Centipedes can bite humans. In small centipedes, the jaws are usually too weak to break human skin. However, the bite of a large centipede is painful and can cause symptoms in people who are allergic to its venom.
Centipedes aren't insects but are related to spiders. Like spiders, they're beneficial because they prey on insects that might spread disease, like cockroaches. They can also eat insects that damage plant life.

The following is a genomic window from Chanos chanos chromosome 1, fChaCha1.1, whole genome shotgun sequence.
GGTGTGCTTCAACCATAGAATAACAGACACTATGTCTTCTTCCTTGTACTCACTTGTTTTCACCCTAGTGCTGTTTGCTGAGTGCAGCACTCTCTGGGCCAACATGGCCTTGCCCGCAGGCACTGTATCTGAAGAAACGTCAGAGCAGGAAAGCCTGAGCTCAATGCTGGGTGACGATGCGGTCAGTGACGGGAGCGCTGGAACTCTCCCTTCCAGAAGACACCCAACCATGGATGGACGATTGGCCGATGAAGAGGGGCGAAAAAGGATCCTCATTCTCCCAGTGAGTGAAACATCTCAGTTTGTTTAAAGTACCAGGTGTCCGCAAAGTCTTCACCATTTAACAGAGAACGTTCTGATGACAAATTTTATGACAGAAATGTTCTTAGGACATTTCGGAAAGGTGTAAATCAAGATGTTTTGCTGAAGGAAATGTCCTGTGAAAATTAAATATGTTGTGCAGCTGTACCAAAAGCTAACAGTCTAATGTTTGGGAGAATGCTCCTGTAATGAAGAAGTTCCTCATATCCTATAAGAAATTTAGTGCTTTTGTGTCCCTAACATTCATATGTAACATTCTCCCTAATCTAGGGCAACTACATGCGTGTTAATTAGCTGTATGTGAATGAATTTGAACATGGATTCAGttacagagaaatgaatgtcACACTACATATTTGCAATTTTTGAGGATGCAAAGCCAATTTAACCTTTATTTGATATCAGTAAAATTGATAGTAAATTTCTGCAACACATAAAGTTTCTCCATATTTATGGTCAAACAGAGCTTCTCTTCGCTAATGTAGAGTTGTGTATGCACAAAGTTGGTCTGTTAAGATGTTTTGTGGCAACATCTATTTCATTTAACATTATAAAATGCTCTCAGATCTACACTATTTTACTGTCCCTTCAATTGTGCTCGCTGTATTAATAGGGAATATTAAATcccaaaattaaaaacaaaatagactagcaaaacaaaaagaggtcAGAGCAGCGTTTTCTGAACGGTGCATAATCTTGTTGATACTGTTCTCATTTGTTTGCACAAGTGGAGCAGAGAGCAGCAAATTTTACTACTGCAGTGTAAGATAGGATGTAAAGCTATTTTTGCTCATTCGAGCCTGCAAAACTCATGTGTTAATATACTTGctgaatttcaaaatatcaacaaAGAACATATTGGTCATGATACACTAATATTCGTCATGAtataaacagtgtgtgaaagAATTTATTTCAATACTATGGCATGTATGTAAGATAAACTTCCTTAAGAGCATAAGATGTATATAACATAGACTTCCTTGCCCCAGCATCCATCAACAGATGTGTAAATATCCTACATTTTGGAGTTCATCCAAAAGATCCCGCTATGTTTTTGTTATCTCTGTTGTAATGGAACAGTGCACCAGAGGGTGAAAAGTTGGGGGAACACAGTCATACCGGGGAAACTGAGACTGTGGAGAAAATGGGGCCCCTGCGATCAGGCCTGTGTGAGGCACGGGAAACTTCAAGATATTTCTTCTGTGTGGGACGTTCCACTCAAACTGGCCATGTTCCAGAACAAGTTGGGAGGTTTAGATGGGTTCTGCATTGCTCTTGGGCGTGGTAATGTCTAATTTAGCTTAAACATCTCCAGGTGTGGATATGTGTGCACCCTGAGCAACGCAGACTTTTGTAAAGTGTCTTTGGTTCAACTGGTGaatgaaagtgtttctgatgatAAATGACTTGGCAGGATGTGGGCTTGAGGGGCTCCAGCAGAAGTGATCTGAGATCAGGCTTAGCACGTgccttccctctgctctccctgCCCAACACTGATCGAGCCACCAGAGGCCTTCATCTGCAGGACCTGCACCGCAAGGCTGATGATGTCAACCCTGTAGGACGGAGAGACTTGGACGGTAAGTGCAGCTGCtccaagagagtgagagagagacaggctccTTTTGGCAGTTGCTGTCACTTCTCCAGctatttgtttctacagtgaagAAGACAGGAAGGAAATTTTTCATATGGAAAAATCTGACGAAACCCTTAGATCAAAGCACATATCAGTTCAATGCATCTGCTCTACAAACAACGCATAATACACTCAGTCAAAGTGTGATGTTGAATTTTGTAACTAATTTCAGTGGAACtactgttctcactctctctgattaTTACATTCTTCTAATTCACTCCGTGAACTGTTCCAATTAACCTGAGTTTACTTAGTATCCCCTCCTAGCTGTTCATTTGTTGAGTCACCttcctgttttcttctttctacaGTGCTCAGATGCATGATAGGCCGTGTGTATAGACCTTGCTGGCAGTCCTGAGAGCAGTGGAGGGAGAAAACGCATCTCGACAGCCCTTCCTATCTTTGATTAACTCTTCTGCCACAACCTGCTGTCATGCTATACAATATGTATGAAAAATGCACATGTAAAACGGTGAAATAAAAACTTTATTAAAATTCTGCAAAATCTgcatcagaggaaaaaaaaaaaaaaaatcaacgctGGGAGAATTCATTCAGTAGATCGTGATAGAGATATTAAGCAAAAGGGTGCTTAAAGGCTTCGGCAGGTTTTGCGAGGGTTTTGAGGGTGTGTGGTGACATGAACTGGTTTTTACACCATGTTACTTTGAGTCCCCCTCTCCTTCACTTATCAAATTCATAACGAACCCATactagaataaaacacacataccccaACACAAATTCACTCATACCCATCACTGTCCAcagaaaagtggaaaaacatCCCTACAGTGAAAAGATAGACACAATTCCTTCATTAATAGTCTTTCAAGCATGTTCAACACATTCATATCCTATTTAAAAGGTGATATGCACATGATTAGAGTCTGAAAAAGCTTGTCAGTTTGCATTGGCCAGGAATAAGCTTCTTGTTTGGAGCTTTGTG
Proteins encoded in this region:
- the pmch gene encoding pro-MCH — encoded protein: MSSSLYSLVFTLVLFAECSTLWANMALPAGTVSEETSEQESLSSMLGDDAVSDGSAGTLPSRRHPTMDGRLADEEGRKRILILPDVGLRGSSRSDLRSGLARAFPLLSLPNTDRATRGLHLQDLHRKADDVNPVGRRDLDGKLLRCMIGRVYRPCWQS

Homeowners prefer not to have centipedes in their homes because of their alarming appearance. A house centipede can grow to over an inch long. It doesn't have 100 legs as its name suggests; it has 30 legs and long antennae.